3. Nacelle. The stability effects of a nacelle are similar to those of a fuselage. An isolated nacelle is destabilizing but, when integrated to the aircraft, its position relative to the aircraft CG determines its effect on the aircraft. That is, an aft – mounted nacelle increases stability and a forward-mounted nacelle on a wing decreases stability. The stability contribution of a nacelle also may be throttle- dependent (i. e., engine-power effects).

The position of the nacelle on an aircraft is dictated by the aircraft size. The best position is on the wing, thereby providing bending relief during flight. The large forward overhang of a nacelle decreases air-flow interference with the wing. For smaller aircraft, ground clearance mitigates against wing-mounting; for these aircraft, nacelles are mounted on the aft fuselage. An over-wing nacelle mount for smaller aircraft is feasible – a practice yet to gain credence. Even a fuselage-mounted nacelle must adjust its position relative to how close the vertical height is from the aircraft CG without jet efflux interfering with the empennage in proximity.

4. Fuselage, Wing, and Nacelle. It is good practice to assemble these three com­ponents without the empennage in order to verify the total moment in all three planes of reference. The CG position is established with the empennage installed; then it is removed for a stability assessment. This helps to design the empennage as discussed herein. Figure 12.10 shows the typical trends of pitch­ing moments of the isolated components; together, they will have a destabilizing effect (i. e., positive slope). The aim is to minimize the slope – that is, the least destabilizing moment.

Equation 12.2 provides insight to the pitching-moment contribution from the geometrical arrangement. It shows that minimizing the vertical distance of the components from the aircraft CG also minimizes their pitching-moment contributions.

5. Empennage. The empennage configuration is of primary importance in an air­craft design. The reference sizes are established by using statistical values of tail – volume coefficients, but the positioning and shaping of the empennage require considerable study. This is another opportunity to check whether the statistical values are adequate. The sweeping of the empennage increases the tail arm and may also enhance the appearance; even low-speed, smaller aircraft incorporate sweep. Chart 4.2 and Figures 4.24 and 4.25 show several possible empennage configurations.

A conventional aircraft H-tail has a negative camber, the extent depending on the moment produced by an aircraft’s tail-less configuration, as described previously. For larger, wing-mounted turbofan aircraft, the best position is a low H-tail mounted on the fuselage, the robust structure of which can accommo­date the tail load. A T-tail on a swept V-tail increases the tail arm but should be avoided unless it is essential, such as when dictated by an aft-fuselage-mounted engine. T-tail drag is destabilizing and requires a larger area if it is in the wing wake at nearly stalled attitudes. The V-tail requires a heavier structure to sup­port the T-tail load. Smaller turbofan aircraft are constrained with aft-fuselage – mounted engines, which force the H-tail to be raised up from the middle to the top of the V-tail. The canard configuration affords more choices for the aircraft CG location. In general, if an aircraft has all three surfaces (i. e., canard, wing, and H-tail), then they can provide lift with a positive camber of their sectional characteristics. It is feasible that future civil aircraft designs of all sizes may fea­ture a canard.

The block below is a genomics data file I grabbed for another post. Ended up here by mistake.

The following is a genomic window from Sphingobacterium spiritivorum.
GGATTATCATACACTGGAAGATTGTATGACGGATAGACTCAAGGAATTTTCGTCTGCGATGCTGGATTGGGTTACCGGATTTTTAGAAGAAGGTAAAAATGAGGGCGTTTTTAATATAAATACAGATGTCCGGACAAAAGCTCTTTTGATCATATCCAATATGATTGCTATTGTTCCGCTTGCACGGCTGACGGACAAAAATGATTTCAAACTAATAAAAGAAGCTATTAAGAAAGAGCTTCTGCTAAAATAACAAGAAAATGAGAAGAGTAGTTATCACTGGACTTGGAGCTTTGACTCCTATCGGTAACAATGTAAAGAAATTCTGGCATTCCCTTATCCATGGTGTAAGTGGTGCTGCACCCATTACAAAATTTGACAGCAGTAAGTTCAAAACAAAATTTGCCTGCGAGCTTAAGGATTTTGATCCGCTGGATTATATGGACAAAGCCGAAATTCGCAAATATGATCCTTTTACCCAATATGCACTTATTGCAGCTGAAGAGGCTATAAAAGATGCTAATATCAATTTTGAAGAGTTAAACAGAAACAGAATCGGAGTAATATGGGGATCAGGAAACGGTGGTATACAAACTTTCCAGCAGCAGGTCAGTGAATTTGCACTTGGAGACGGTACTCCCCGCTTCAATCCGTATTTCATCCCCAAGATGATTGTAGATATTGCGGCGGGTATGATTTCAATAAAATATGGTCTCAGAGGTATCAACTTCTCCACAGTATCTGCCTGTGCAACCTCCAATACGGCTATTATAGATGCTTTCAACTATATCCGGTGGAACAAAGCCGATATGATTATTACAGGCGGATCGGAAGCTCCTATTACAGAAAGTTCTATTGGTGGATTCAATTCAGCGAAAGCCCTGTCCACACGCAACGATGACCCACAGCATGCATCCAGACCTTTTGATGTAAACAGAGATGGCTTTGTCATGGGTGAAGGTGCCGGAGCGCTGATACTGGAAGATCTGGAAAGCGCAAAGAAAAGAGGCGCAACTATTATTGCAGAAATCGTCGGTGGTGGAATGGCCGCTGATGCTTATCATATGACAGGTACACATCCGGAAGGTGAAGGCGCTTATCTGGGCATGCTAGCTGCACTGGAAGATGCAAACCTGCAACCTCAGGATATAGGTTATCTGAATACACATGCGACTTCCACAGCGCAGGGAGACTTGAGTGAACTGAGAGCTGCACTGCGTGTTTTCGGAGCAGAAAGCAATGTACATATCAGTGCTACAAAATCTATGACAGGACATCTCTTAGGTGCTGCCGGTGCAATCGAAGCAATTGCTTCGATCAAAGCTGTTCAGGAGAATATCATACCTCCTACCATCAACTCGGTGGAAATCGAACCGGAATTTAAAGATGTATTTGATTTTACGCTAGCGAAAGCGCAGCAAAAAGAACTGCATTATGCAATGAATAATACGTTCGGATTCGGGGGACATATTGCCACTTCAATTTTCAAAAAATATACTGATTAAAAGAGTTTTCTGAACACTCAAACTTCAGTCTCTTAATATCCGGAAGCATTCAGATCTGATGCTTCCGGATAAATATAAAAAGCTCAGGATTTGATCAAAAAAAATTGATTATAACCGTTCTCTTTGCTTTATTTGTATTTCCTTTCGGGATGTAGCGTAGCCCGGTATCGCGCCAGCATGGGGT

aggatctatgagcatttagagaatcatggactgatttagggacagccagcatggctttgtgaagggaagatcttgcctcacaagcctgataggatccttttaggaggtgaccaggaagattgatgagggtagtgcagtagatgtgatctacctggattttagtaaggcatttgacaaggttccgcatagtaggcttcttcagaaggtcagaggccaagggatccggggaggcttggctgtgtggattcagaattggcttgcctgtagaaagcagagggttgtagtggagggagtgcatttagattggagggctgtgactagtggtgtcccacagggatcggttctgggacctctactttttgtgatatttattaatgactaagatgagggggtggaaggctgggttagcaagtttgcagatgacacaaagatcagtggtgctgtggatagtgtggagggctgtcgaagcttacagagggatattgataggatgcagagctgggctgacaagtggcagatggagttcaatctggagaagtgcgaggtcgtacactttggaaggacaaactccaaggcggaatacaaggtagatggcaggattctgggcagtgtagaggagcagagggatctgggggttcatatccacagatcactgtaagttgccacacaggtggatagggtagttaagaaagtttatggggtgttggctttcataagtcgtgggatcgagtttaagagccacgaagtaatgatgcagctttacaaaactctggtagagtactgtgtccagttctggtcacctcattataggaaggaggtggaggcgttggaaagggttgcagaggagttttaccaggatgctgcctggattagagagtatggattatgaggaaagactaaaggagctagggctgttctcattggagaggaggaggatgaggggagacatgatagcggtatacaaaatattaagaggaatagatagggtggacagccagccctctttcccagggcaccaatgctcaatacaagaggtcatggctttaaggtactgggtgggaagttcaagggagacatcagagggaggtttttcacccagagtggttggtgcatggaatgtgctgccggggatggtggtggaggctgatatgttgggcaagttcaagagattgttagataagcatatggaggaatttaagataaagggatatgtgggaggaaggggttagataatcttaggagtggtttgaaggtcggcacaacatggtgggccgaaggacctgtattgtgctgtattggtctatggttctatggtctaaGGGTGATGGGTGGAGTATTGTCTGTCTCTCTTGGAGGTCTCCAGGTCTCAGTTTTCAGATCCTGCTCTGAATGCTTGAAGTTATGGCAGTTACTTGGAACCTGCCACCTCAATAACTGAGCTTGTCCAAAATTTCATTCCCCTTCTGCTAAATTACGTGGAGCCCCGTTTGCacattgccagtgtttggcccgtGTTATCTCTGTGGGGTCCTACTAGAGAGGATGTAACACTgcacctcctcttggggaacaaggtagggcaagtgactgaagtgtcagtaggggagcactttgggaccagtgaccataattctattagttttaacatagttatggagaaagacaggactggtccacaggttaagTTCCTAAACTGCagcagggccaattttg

Typically, a V-tail has a symmetric aerofoil but for propeller-driven air­planes, it may be offset by 1 or 2 deg to counter the skewed flow around the fuselage (as well as gyroscopic torque).

The discussion is the basis for the design of any other type of empennage configuration, as outlined in Table 4.2. If a designer chooses a twin-boom fuse­lage, the empennage design must address the structural considerations of twin booms. (Tail-less aircraft are less maneuverable.)

An H-tail also can be dihedral or adhedral, not necessarily for stability rea­sons but rather to facilitate positional clearances, such as to avoid jet efflux.

6. Undercarriage. A retracted undercarriage does not contribute to the aerody­namic load but when it is extended, it generates substantial drag, creating a nose-down moment. To address this situation, there should be sufficient eleva­tor nose-up authority at a near-stall, touch-down attitude, which is most critical at the forwardmost CG position. Designers must ensure that there is adequate trim authority (i. e., the trim should not run out) in this condition.

7. Use of Any Other Surface. It is clear how stability considerations affect air­craft configurations. Despite careful design, an aircraft prototype may show unsatisfactory flying qualities when it is flight-tested. Then, additional sur­faces (e. g., ventral fin and delta fin) may be added to alleviate the problem. Figure 12.15 shows two examples of these modifications. It is preferable to avoid the need for additional surfaces, which add penalties in both weight and drag.

12.7 Military Aircraft: Nonlinear Effects

A discussion on military aircraft nonlinear effects is found at the Cambridge Uni­versity Web site.

Figure 12.16. Typical modern fighter aircraft